WARSAW – Trekking through Warsaw’s Jewish cemetery, the young men and women chatted in a mixture of Russian and German, pointing out ornate headstones and taking pictures.

As a guide from the Jewish Agency, a velvet skullcap perched on his usually bare head, pointed out the graves of famous Polish Jews, they listened attentively, huddled in their coats for warmth.

Over the weekend around 300 German Jews, mostly from Russian-speaking families, arrived in the Polish capital for an annual gathering bringing together graduates of agency programs in an effort to strengthen their Jewish identities.

Today an overwhelming majority of Germany’s Jews are immigrants from the former Soviet Union, Russian speakers who, according to agency officials, have experienced something of an existential crisis.

Many of the participants have wrestled with issues of self-identity, agency spokesman David Schechter, himself a Russian emigre, told The Jerusalem Post. Young German Jews of Russian extraction, he said, do not feel Russian, as they have spent their formative years in Germany, but neither do they feel German.

While many young German Jews are aware of their Jewishness, it does not always play a central role in their lives, agency officials believe. Having moved with their parents to Germany following the fall of communism, due in large part to the promise of freedom and financial generous inducements, Russo-German Jews are stuck in a cultural no-man’sland.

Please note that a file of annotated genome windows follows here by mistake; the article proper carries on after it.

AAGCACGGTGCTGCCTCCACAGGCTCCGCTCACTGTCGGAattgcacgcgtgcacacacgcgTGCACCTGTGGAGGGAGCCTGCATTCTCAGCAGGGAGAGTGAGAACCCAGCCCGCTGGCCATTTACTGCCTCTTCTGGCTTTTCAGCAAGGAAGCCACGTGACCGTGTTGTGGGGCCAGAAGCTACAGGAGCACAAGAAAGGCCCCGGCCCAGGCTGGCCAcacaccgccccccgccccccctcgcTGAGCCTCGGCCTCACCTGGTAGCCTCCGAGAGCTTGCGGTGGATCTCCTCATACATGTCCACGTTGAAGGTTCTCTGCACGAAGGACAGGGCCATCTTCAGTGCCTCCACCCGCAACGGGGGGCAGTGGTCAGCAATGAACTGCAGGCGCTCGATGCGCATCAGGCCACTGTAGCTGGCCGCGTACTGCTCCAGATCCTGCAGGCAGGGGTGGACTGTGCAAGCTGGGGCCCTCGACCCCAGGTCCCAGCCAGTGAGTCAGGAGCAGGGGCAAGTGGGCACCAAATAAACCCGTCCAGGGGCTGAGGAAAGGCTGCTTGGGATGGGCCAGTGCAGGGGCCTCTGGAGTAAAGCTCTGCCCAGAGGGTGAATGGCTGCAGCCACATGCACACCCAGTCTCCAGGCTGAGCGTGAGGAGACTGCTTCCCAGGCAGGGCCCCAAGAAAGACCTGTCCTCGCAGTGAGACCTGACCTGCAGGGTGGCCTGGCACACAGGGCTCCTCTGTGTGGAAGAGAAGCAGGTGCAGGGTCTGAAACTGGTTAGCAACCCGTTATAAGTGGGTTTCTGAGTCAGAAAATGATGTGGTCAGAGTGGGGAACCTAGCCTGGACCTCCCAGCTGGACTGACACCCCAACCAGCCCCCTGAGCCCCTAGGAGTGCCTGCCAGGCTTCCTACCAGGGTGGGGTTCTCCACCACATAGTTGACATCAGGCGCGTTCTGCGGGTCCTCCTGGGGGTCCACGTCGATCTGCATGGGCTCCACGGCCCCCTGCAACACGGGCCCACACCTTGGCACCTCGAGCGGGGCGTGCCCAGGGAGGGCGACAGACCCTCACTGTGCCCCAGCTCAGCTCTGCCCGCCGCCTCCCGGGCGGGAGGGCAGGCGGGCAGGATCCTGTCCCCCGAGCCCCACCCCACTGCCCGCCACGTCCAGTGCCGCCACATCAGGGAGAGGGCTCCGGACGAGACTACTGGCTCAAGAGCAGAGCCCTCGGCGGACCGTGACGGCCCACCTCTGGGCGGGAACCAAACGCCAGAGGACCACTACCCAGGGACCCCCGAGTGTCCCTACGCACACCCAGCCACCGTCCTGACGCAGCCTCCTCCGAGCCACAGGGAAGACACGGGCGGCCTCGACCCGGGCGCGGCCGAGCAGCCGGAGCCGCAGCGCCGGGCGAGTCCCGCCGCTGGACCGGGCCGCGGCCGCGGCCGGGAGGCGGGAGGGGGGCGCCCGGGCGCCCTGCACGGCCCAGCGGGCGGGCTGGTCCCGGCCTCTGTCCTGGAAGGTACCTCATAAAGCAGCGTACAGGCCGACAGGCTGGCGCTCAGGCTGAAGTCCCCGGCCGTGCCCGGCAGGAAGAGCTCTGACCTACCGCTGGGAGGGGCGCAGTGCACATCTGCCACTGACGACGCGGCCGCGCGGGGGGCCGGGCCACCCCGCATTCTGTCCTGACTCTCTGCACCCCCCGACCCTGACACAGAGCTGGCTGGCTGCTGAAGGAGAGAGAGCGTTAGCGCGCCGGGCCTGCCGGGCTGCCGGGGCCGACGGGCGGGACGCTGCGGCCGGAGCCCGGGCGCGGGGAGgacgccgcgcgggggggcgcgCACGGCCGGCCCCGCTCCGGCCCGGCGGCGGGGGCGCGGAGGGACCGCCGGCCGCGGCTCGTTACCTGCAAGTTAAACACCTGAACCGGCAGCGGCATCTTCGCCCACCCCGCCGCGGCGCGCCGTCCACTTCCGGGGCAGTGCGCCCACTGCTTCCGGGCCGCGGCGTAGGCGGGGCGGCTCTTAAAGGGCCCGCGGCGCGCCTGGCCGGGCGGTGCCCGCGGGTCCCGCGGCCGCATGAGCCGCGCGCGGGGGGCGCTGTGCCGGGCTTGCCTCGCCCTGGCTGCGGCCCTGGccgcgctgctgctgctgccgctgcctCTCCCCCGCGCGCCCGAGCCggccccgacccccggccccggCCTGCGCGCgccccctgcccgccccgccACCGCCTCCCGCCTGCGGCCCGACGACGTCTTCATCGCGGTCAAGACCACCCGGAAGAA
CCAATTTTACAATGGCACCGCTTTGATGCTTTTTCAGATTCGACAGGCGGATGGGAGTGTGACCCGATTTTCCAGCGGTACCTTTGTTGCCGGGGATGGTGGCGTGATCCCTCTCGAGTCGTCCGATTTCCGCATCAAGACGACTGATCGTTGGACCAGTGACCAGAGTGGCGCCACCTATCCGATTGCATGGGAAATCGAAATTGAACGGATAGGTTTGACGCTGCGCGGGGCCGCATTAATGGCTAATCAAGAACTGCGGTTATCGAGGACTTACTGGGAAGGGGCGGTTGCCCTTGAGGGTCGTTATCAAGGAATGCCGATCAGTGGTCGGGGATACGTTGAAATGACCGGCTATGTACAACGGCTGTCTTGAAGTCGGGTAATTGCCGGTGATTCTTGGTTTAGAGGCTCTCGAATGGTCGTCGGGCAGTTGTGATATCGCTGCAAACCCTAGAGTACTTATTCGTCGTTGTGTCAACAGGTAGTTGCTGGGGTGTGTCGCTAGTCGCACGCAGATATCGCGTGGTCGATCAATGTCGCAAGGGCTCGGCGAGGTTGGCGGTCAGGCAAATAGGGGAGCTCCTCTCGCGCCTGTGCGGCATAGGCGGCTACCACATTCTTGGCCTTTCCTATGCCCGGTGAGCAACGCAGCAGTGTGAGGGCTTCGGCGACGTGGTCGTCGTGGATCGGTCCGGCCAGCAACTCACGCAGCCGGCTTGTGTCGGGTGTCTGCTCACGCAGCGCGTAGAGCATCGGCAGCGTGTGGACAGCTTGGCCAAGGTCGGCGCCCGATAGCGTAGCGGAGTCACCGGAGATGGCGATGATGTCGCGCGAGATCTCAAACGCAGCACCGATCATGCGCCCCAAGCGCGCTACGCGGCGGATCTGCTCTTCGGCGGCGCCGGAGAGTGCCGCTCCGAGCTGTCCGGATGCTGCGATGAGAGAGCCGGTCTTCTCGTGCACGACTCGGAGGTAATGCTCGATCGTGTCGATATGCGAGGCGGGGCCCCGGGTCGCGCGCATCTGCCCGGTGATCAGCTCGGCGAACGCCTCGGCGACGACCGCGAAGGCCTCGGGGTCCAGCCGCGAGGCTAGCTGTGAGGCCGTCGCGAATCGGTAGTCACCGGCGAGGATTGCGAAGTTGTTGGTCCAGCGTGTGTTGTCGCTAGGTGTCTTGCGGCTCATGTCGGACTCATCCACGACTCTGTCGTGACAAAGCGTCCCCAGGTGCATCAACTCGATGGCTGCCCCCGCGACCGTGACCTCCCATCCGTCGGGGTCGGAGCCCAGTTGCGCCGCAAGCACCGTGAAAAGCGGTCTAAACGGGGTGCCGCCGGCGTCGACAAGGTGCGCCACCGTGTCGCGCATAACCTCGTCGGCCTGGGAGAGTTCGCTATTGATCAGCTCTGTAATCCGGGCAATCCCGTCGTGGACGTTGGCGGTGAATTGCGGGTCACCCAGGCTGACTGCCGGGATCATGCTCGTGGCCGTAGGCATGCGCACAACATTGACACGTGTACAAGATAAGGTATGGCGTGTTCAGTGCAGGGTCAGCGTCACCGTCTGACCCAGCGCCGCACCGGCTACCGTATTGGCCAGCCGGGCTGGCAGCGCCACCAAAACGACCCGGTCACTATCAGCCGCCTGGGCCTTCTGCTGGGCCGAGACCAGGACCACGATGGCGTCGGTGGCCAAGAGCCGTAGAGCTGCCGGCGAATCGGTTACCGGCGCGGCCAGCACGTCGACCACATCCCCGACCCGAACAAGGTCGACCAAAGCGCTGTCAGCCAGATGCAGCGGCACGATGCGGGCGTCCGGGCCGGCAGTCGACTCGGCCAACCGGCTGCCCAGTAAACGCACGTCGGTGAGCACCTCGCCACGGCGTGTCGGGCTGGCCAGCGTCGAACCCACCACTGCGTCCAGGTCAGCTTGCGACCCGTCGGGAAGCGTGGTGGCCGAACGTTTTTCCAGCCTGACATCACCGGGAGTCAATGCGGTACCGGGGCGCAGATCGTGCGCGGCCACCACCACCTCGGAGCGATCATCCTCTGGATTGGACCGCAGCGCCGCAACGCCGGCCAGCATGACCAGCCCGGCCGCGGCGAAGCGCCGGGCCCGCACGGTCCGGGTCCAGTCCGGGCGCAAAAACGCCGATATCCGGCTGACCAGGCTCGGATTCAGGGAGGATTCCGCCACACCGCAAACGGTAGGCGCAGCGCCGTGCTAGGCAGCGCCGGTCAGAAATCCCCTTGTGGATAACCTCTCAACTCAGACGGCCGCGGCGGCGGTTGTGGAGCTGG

“Among all the Diaspora communities Germany is unique and there is nothing like it,” agency emissary in Berlin Marianna Levtov told the Post. “Many people are not part of communities and do not think of themselves as part of communities,” she explained.

Jews who live in Germany, she continued, do not always live in large communities but, rather, are spread throughout the country.

“In Germany the connections with the community is very weak.” Russian-speaking Jews “are dispersed in many places in Germany,” said Dr.

Michael Yedovitzky, the agency’s director of activities in Germany, elaborating on Levtov’s point.

“It’s not like Paris in France or London in England, where most of the Jews are concentrated in one location,” he said. “In Germany Jews live in more than 100 small communities that lack a critical mass of young people.

“It is hard for them to identify as Germans, it is hard for them to identify as Russians because they are many years away from Russian culture [and] they have really a dilemma, a search for their identity.

This hurts them.”

Yedovitzky said that the agency’s goal with this weekend’s gathering, sponsored in part by the Claims Conference, was to give participants a chance of developing a Jewish identity and to “interact with other Jews.”

“These activities create the sense of belonging and the sense of meaning,” he said.

Many of the participants do not see each other in person except annually at this gathering.

As the young Jews, aged between 16 and 35, gathered on Thursday at their hotel, the excitement was palpable, with hugs exchanged pictures taken.